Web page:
For the 20 to 29 year old population in 2015 the most popular destination for interstate migrants was New South Wales, which received 26% of 20-29 year old interstate arrivals. This was closely followed by Victoria (24%), and Queensland (22%). When comparing this age group against other age groups in the population they are more inclined to migrate interstate to Victoria than the total population (24% of movers in this age group compared with 22% all movers) and are less inclined to migrate to Queensland (22% of movers in this age group compared with 25% all movers).

Graph Image for 4.Interstate arrivals by state, 20-29 year olds, 2006-2015

Source(s): Australian Demographic Statistics March Quarter 2016 (3101.0)


Between 2006 and 2008, Queensland was the most popular destination for 20 to 29 year old interstate migrants, with 26,000 arrivals in 2008. Both New South Wales and Victoria have since overtaken Queensland in number of arrivals. The number of 20 to 29 year old arrivals to Western Australia grew by 3,500 people from 2006 to 2008, and has since declined in 2015. This pattern can also be seen in Queensland. The similarities between these two states partially reflects the economic effects of the mining boom in both Western Australia and Queensland.

The share of 20-29 year old interstate arrivals to Queensland dropped noticeably between 2006 and 2015, whilst the proportion of arrivals to Victoria has risen. Arrivals to Western Australia rose in 2012 but had declined again by 2015. From 2006 to 2015 departures of 20-29 year olds from Queensland increased while departures from New South Wales decreased.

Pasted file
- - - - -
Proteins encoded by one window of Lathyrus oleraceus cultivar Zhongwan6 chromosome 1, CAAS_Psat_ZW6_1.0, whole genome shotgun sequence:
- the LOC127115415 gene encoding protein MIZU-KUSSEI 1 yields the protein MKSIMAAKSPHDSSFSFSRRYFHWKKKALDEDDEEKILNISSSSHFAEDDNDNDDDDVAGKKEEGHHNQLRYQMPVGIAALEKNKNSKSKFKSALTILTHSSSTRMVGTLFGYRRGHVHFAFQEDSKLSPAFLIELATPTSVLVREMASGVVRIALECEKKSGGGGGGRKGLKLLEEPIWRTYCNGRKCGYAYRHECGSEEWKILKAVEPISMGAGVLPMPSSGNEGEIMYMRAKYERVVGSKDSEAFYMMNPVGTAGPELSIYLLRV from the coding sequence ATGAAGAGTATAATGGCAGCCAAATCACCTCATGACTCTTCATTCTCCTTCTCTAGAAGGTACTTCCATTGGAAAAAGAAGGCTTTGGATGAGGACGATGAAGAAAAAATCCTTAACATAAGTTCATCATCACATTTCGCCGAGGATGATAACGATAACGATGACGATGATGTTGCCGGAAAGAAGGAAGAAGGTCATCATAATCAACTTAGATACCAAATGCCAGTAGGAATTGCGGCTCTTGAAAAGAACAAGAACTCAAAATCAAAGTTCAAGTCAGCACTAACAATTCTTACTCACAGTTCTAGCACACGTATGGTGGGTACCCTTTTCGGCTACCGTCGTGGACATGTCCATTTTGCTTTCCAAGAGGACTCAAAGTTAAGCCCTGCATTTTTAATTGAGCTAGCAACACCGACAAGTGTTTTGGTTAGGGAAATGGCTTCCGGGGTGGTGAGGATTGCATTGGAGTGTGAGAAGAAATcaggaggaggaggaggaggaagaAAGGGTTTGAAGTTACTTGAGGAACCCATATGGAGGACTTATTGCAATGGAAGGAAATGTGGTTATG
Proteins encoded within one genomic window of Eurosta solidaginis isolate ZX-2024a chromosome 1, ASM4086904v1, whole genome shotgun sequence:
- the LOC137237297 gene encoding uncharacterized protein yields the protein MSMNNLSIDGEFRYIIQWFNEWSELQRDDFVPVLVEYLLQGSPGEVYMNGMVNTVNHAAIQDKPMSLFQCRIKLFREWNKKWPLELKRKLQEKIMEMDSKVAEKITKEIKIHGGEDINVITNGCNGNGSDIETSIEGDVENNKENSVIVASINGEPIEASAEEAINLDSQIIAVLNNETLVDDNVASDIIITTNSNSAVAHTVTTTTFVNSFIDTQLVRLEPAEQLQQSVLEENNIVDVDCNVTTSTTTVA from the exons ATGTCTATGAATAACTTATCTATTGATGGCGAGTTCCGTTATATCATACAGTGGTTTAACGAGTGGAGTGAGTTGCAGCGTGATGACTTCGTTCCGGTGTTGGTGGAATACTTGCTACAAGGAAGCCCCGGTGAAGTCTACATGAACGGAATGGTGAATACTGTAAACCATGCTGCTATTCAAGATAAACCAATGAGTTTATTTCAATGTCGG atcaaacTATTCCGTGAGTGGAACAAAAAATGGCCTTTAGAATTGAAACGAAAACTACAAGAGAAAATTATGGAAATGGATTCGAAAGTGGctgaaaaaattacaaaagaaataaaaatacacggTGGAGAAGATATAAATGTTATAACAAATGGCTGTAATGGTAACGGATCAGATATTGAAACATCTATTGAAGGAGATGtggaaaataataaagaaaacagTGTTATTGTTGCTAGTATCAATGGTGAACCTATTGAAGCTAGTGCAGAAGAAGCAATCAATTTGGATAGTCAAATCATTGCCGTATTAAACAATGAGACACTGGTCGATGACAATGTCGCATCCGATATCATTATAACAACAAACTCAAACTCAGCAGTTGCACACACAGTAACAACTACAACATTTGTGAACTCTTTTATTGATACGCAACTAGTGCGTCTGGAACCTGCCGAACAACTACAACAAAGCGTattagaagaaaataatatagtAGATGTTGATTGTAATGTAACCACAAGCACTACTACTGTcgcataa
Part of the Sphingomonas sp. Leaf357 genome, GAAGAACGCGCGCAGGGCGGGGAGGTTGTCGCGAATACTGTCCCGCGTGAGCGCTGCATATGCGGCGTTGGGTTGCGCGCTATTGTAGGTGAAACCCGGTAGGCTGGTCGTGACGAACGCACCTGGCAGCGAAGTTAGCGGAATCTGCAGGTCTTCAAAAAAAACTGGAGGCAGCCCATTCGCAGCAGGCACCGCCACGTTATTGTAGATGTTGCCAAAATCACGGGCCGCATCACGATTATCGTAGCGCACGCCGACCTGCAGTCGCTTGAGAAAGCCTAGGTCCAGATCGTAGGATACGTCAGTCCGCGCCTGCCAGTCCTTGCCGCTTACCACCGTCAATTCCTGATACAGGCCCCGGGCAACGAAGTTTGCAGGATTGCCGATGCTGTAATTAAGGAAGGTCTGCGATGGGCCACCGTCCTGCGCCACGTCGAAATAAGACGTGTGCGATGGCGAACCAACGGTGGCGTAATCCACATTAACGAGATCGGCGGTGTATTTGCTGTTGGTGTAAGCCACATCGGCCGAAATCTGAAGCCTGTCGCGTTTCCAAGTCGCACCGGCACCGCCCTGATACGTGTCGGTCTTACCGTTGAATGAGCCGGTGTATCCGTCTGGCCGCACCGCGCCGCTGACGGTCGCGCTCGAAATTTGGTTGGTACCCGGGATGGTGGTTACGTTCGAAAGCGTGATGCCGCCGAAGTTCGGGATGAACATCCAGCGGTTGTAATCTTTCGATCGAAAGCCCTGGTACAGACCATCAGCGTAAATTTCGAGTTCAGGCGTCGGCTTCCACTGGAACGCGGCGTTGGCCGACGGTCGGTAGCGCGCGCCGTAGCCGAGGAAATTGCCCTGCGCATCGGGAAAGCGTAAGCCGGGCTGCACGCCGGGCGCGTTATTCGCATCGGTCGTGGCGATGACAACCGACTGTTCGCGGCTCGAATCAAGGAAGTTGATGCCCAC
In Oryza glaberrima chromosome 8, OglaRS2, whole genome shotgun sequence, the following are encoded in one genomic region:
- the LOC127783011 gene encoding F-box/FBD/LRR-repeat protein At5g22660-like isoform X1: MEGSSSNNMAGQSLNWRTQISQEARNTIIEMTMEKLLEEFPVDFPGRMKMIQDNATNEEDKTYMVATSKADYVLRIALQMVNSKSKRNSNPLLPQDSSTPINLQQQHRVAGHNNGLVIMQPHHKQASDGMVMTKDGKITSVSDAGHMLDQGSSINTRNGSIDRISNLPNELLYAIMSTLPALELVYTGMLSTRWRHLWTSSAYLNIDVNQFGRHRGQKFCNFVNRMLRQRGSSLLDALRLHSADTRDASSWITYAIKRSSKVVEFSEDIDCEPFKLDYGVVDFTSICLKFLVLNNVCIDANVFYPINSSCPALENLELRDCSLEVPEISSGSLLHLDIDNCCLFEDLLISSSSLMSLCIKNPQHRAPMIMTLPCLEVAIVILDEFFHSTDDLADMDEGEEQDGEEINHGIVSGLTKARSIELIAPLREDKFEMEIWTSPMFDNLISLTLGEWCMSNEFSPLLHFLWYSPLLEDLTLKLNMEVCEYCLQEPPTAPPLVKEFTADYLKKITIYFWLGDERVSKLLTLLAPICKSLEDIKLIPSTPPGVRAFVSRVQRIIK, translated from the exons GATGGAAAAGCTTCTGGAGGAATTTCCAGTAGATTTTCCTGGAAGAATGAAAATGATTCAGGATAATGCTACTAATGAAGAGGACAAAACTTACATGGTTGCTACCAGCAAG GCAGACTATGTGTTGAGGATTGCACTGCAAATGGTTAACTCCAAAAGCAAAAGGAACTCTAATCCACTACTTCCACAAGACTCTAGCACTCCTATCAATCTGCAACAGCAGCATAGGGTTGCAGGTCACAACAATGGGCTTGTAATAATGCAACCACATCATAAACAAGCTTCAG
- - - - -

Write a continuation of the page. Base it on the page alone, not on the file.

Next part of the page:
Graph Image for 5.Interstate arrivals and departures, 20-29 year olds, 2015

Source(s): Australian Demographic Statistics March Quarter 2016 (3101.0)


As a proportion of the 20 to 29 year old population, both arrivals and departures of this age group are significantly higher for the Northern Territory and the Australian Capital Territory than for the other states in 2015. This high flow of young people in both directions for the two territories reflects people in this age group moving for education and job opportunities. Tasmania has the largest net loss from interstate migration for this age group. This is again possibly related to study and employment opportunities in Tasmania compared with other states and territories.

RETIREMENT AGE

People ages 65 years and over tend to move interstate the least. In 2015 less than 1% of the 65 years and over population moved interstate, compared to 3% of 20 to 29 year olds. The interstate migration behaviours of this older age group are influenced by very different economic and social factors than the 20 to 29 year old population.

Graph Image for 6.State of arrival for people moving interstate, 2015

Source(s): Australian Demographic Statistics March Quarter 2016 (3101.0)


For people aged 65 years and over, the most popular interstate destination in 2015 was Queensland (31% of interstate arrivals). People in this age group were more inclined to migrate to either Queensland or Tasmania than younger people (a total of 36% of movers in this age group compared to a total of 28% of all movers), and less inclined to move to Victoria, Western Australia, or the Northern Territory (a total of 27% of movers in this age group compared to a total of 35% of all movers). During retirement people who left their home state earlier in their career may return to their state of origin, or choose a retirement destination without being affected by the same economic factors as the rest of the population.

Graph Image for 7.Interstate arrivals and departures, 65 and over, 2015

Source(s): Australian Demographic Statistics, March 2016 (3101.0)


In 2015, the 65 years and over age population in the Northern Territory, and the Australian Capital Territory moved interstate as a proportion of the population more than other states. Both these territories have high interstate arrivals in younger age groups and smaller populations of the 65 years and over age group compared to other states. This means that a higher proportion of the population originated from interstate, and who may be moving back to their state of origin at retirement. The proportion of people aged 65 years and over leaving the Northern Territory is much larger than the proportion arriving, resulting in a net interstate migration loss. The opposite pattern can be seen in Tasmania and Queensland with arrivals outpacing departures.